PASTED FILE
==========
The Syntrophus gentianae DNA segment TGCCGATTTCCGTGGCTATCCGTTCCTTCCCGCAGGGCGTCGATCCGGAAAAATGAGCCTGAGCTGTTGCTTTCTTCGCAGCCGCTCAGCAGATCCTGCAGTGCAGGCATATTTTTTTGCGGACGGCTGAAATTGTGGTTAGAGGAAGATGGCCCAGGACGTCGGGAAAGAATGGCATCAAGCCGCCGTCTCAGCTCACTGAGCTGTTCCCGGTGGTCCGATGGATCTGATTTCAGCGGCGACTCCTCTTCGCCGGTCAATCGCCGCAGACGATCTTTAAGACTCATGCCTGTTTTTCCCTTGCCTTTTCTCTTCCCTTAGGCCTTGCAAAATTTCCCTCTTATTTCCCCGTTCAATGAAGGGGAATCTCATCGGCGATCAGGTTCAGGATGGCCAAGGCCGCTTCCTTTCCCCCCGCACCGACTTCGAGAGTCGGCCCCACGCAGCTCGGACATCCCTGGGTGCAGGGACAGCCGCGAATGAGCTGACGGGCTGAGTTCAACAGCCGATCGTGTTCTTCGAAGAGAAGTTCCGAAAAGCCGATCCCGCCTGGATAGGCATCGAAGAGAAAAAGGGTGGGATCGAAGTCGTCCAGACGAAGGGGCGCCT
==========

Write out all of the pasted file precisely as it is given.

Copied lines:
The Syntrophus gentianae DNA segment TGCCGATTTCCGTGGCTATCCGTTCCTTCCCGCAGGGCGTCGATCCGGAAAAATGAGCCTGAGCTGTTGCTTTCTTCGCAGCCGCTCAGCAGATCCTGCAGTGCAGGCATATTTTTTTGCGGACGGCTGAAATTGTGGTTAGAGGAAGATGGCCCAGGACGTCGGGAAAGAATGGCATCAAGCCGCCGTCTCAGCTCACTGAGCTGTTCCCGGTGGTCCGATGGATCTGATTTCAGCGGCGACTCCTCTTCGCCGGTCAATCGCCGCAGACGATCTTTAAGACTCATGCCTGTTTTTCCCTTGCCTTTTCTCTTCCCTTAGGCCTTGCAAAATTTCCCTCTTATTTCCCCGTTCAATGAAGGGGAATCTCATCGGCGATCAGGTTCAGGATGGCCAAGGCCGCTTCCTTTCCCCCCGCACCGACTTCGAGAGTCGGCCCCACGCAGCTCGGACATCCCTGGGTGCAGGGACAGCCGCGAATGAGCTGACGGGCTGAGTTCAACAGCCGATCGTGTTCTTCGAAGAGAAGTTCCGAAAAGCCGATCCCGCCTGGATAGGCATCGAAGAGAAAAAGGGTGGGATCGAAGTCGTCCAGACGAAGGGGCGCCT